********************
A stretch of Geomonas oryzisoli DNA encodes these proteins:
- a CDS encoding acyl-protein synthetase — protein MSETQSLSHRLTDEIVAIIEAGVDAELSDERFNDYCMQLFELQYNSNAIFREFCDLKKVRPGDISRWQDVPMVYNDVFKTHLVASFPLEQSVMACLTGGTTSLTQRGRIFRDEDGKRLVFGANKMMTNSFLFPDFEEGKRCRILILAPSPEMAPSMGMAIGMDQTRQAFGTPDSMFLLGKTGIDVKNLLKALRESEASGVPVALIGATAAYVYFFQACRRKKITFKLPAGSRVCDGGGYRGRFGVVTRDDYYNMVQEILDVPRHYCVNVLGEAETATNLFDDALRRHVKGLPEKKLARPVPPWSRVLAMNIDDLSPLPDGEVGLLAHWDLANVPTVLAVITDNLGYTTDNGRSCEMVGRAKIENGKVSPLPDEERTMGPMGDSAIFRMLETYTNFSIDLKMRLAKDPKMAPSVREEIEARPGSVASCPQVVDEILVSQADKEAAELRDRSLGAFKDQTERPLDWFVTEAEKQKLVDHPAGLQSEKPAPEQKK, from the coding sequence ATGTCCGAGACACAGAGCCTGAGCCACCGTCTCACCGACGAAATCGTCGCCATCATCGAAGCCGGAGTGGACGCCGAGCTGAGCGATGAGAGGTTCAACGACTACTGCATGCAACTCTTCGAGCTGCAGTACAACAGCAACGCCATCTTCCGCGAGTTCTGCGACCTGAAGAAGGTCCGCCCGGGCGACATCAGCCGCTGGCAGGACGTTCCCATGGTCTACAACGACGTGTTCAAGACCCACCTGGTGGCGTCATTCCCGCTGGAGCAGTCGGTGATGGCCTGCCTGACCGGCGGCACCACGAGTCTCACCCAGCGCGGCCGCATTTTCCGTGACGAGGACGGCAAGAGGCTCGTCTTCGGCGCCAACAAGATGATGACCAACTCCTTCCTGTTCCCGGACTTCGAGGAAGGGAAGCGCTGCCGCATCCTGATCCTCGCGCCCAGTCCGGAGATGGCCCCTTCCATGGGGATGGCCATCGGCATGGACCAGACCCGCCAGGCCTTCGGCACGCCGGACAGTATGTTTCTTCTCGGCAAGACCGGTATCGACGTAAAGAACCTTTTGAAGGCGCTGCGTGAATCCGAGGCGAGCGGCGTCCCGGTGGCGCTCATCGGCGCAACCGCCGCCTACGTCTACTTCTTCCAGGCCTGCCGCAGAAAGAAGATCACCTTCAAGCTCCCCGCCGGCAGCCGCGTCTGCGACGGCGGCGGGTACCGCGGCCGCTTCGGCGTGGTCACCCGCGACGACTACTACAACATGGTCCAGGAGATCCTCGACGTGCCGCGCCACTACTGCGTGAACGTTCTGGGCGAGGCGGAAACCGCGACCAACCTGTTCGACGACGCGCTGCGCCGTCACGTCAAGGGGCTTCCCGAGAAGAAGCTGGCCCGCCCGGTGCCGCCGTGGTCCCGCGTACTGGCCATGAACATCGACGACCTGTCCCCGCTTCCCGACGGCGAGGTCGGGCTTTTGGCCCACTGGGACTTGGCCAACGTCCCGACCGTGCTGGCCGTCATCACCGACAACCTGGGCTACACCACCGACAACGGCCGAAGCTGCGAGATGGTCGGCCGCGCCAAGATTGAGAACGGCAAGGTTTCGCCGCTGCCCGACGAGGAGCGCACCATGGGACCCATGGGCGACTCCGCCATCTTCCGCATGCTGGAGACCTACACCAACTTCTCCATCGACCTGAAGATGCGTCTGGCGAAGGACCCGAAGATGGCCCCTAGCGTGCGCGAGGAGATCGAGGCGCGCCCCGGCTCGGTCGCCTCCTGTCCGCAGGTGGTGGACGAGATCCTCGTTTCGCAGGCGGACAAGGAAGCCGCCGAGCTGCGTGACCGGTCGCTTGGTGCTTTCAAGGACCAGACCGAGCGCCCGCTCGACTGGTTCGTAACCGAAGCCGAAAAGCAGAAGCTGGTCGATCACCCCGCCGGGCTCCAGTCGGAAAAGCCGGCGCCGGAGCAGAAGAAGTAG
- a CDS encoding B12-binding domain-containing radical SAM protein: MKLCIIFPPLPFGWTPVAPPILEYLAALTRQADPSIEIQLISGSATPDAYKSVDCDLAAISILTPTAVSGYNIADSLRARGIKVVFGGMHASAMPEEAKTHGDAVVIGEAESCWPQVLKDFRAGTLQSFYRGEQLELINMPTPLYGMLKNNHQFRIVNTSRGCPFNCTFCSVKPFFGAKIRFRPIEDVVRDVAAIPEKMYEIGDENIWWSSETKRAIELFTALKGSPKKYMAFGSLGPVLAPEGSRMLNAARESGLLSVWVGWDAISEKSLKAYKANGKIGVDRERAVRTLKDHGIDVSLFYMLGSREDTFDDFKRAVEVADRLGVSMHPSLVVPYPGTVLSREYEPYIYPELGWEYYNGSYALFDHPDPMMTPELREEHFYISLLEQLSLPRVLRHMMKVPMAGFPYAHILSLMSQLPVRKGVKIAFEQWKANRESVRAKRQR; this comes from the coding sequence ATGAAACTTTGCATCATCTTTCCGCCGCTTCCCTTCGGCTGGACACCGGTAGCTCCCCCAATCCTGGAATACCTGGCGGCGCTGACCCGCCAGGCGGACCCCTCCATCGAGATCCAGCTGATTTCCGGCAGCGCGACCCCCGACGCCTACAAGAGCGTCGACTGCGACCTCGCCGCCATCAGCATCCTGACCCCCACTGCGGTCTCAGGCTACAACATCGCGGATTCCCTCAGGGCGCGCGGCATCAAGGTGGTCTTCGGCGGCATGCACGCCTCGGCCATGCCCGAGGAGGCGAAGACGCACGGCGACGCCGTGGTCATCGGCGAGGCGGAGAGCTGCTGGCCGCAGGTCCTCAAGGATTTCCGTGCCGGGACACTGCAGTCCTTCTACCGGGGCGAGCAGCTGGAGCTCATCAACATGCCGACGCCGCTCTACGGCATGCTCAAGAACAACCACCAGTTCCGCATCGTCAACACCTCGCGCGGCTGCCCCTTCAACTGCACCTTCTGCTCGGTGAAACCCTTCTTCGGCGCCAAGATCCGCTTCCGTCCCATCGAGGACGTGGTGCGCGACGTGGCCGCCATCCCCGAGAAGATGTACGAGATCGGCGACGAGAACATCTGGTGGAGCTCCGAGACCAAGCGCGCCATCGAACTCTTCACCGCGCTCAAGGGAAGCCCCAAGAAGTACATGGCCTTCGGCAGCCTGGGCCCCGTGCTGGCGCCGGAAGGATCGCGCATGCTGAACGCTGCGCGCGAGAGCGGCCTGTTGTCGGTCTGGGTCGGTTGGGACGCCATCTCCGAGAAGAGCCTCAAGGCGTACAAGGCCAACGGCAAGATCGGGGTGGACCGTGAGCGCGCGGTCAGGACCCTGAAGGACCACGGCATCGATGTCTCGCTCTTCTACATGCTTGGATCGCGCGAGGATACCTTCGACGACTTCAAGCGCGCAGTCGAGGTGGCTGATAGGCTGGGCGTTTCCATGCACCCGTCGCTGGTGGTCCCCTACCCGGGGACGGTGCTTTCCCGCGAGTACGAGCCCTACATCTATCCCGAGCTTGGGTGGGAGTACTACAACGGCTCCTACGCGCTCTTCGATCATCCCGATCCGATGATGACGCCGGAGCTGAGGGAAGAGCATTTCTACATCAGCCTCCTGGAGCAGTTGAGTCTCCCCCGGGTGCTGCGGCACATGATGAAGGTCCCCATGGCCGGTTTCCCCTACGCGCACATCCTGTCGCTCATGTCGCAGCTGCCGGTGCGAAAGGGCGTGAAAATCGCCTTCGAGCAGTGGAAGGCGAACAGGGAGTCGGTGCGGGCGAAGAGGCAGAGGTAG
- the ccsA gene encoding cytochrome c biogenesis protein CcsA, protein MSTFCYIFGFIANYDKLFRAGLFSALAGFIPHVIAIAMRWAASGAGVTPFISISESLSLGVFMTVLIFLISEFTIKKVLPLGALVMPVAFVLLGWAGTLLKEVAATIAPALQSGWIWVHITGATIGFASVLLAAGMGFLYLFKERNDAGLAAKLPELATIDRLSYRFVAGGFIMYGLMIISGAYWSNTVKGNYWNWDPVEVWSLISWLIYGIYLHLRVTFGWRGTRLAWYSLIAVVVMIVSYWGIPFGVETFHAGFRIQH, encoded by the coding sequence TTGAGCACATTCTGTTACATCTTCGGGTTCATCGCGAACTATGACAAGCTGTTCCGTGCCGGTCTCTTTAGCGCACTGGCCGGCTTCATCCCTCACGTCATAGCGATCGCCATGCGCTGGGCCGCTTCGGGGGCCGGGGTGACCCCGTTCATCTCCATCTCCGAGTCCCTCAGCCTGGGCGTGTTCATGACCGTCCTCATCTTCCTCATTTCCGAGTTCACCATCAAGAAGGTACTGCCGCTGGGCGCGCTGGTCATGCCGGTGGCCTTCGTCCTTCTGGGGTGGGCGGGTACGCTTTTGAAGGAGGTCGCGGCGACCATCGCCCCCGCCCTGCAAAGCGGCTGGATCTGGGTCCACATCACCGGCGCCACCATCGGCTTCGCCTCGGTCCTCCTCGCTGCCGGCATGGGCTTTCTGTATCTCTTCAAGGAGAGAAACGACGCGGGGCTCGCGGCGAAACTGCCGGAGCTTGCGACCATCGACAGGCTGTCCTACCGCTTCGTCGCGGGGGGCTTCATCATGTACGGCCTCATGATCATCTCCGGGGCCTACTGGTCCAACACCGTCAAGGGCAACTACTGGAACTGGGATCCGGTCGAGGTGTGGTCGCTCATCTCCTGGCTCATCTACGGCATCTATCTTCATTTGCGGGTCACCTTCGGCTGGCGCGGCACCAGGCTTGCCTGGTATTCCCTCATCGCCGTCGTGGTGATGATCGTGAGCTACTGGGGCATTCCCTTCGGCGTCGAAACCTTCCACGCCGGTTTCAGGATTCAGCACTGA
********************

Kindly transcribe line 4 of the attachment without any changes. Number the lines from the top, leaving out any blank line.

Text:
- the ccsA gene encoding cytochrome c biogenesis protein CcsA, protein MSTFCYIFGFIANYDKLFRAGLFSALAGFIPHVIAIAMRWAASGAGVTPFISISESLSLGVFMTVLIFLISEFTIKKVLPLGALVMPVAFVLLGWAGTLLKEVAATIAPALQSGWIWVHITGATIGFASVLLAAGMGFLYLFKERNDAGLAAKLPELATIDRLSYRFVAGGFIMYGLMIISGAYWSNTVKGNYWNWDPVEVWSLISWLIYGIYLHLRVTFGWRGTRLAWYSLIAVVVMIVSYWGIPFGVETFHAGFRIQH, encoded by the coding sequence TTGAGCACATTCTGTTACATCTTCGGGTTCATCGCGAACTATGACAAGCTGTTCCGTGCCGGTCTCTTTAGCGCACTGGCCGGCTTCATCCCTCACGTCATAGCGATCGCCATGCGCTGGGCCGCTTCGGGGGCCGGGGTGACCCCGTTCATCTCCATCTCCGAGTCCCTCAGCCTGGGCGTGTTCATGACCGTCCTCATCTTCCTCATTTCCGAGTTCACCATCAAGAAGGTACTGCCGCTGGGCGCGCTGGTCATGCCGGTGGCCTTCGTCCTTCTGGGGTGGGCGGGTACGCTTTTGAAGGAGGTCGCGGCGACCATCGCCCCCGCCCTGCAAAGCGGCTGGATCTGGGTCCACATCACCGGCGCCACCATCGGCTTCGCCTCGGTCCTCCTCGCTGCCGGCATGGGCTTTCTGTATCTCTTCAAGGAGAGAAACGACGCGGGGCTCGCGGCGAAACTGCCGGAGCTTGCGACCATCGACAGGCTGTCCTACCGCTTCGTCGCGGGGGGCTTCATCATGTACGGCCTCATGATCATCTCCGGGGCCTACTGGTCCAACACCGTCAAGGGCAACTACTGGAACTGGGATCCGGTCGAGGTGTGGTCGCTCATCTCCTGGCTCATCTACGGCATCTATCTTCATTTGCGGGTCACCTTCGGCTGGCGCGGCACCAGGCTTGCCTGGTATTCCCTCATCGCCGTCGTGGTGATGATCGTGAGCTACTGGGGCATTCCCTTCGGCGTCGAAACCTTCCACGCCGGTTTCAGGATTCAGCACTGA